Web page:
Boosting staff morale doesn't necessarily mean providing higher pay. Sometimes a little recognition and fun goes a long way.
1. Be flexible. Offer employees time off to reward their hard work. An extra vacation day or flexible scheduling, especially around the holidays, is highly appreciated. "Employees will be grateful all year long," says Bob Levoy, a human resources and practice management expert.
2. Party hard. Celebrate a non-standard holiday that the office doesn't typically celebrate, such as Cinco de Mayo (May 5). Incorporate Mexican food, festive attire, and decorations, suggests Rosemarie Nelson, Medical Group Management Association practice consultant.
3. Share sweet treats. Bring in tasty morsels and hand them out to staff just because. One of Physicians Practice's Facebook fans says she shares cupcakes from a local bakery or milkshakes with her colleagues.
4. Encourage development. Provide staff with training and educational opportunities such as organization memberships or a chance to attend seminars, or give them educational materials such as books or magazine subscriptions, says consultant Charlene Mooney of the Halley Consulting Group.
5. Give recognition. Recognize employees for special accomplishments. One way to do this: Give them a giant card signed by the staff with little messages of congratulations, says Delia Meek, a practice manager at a seven-physician hospital-owned clinic in Coshocton, Ohio.
6. Learn favorites. Find your way to staffers' hearts by asking them what special activities, treats, or favors they would like (maybe they prefer healthy snacks to cupcakes!). "Lots of effort goes into party planning, functions, luncheons, and the staff may not be interested at all," says practice consultant Judy Bee. "If you set up a budget and involve the staff in planning things, that helps."
7. Give praise. When praise is due, give it freely. "I try to make sure my 'thank-yous' to the staff outweigh my criticisms," says allergist and immunologist Melinda Rathkopf of the Allergy, Asthma and Immunology Center of Alaska in Anchorage. "On a good day I walk up [to the front desk] and in front of other staff and patients, thank them for a good day."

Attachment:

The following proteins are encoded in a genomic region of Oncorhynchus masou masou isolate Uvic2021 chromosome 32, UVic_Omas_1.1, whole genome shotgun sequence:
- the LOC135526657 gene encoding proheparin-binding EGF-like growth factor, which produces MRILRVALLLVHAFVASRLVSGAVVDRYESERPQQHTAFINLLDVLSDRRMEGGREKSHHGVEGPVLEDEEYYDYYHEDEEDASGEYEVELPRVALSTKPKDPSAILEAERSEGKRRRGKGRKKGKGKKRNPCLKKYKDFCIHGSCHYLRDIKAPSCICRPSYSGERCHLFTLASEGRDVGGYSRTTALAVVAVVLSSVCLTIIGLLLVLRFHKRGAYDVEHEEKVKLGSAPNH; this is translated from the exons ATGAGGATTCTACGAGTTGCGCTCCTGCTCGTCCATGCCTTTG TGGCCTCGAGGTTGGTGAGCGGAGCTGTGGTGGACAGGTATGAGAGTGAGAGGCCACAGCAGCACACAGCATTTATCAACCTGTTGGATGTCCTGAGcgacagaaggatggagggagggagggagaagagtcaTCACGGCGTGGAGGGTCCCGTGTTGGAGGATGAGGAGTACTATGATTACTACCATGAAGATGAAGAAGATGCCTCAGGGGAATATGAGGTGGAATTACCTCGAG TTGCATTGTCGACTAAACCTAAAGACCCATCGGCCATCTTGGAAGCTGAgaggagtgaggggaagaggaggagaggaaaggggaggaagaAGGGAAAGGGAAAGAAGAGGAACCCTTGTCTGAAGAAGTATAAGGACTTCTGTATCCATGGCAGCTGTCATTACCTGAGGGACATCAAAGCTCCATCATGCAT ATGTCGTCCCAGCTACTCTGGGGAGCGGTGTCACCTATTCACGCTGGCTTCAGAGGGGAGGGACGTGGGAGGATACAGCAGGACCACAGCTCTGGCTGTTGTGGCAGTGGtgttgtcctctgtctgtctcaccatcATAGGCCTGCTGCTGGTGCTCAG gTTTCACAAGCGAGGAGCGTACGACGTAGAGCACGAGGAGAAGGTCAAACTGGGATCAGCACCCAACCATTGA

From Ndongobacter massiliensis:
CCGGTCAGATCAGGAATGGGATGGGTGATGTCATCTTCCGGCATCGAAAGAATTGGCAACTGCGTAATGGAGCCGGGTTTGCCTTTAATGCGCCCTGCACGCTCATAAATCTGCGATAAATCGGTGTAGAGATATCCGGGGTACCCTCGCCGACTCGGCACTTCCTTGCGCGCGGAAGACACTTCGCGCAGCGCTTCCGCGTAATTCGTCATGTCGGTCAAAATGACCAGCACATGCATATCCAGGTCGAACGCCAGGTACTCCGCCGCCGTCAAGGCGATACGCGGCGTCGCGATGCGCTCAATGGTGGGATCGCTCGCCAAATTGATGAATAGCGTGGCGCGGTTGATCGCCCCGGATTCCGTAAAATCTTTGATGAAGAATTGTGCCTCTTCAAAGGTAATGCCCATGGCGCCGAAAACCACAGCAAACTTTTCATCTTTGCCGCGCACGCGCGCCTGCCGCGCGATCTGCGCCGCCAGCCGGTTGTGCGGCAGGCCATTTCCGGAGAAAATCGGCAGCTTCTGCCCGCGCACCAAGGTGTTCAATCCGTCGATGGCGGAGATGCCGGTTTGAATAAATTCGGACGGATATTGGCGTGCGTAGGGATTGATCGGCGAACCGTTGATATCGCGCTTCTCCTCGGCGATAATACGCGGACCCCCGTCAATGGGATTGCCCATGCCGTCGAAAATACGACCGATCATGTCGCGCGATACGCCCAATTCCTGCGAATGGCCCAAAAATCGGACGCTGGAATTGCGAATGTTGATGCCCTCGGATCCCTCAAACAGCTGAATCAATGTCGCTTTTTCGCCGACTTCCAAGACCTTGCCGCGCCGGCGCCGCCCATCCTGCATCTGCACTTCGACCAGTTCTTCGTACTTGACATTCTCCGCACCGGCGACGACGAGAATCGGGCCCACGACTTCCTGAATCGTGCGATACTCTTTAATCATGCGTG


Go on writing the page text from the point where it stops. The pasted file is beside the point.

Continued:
8. Have some fun. Create contests with silly prizes such as an ugly sweater contest or an office Olympics (activities could include things like pencil sharpening relays, paper clip tosses, and chair races), says Mooney.
9. Reward creatively. Dole out "beat the traffic" certificates to exceptional staff members, suggests a Facebook fan. They can use them to leave early on a day of their choosing.
10. Include them. "I have found by far the best thing to make the staff happy is to include them in the care [of patients]," says family physician Christopher Tashjian of Western Wisconsin Medical Associates. "Our staff takes great pride in being part of the care and we recognize them when our quality numbers improve."
11. Try to win big. "Pass out scratch off lottery tickets spontaneously to everyone in the middle of an afternoon and watch the excitement when even a two-dollar winner is scratched off," suggests Nelson.
12. Solicit feedback. Ask staff to share their opinions and suggestions regarding challenges and issues your practice is facing. You'll get more staff buy-in that way when solutions are identified, plus you'll get great insight and ideas, says Mooney.
Marisa Torrieri is an associate editor for Physicians Practice. She can be reached at [email protected].
Aubrey Westgate is an associate editor for Physicians Practice. She can be reached at [email protected].
This article originally appeared in the May 2013 issue of Physicians Practice.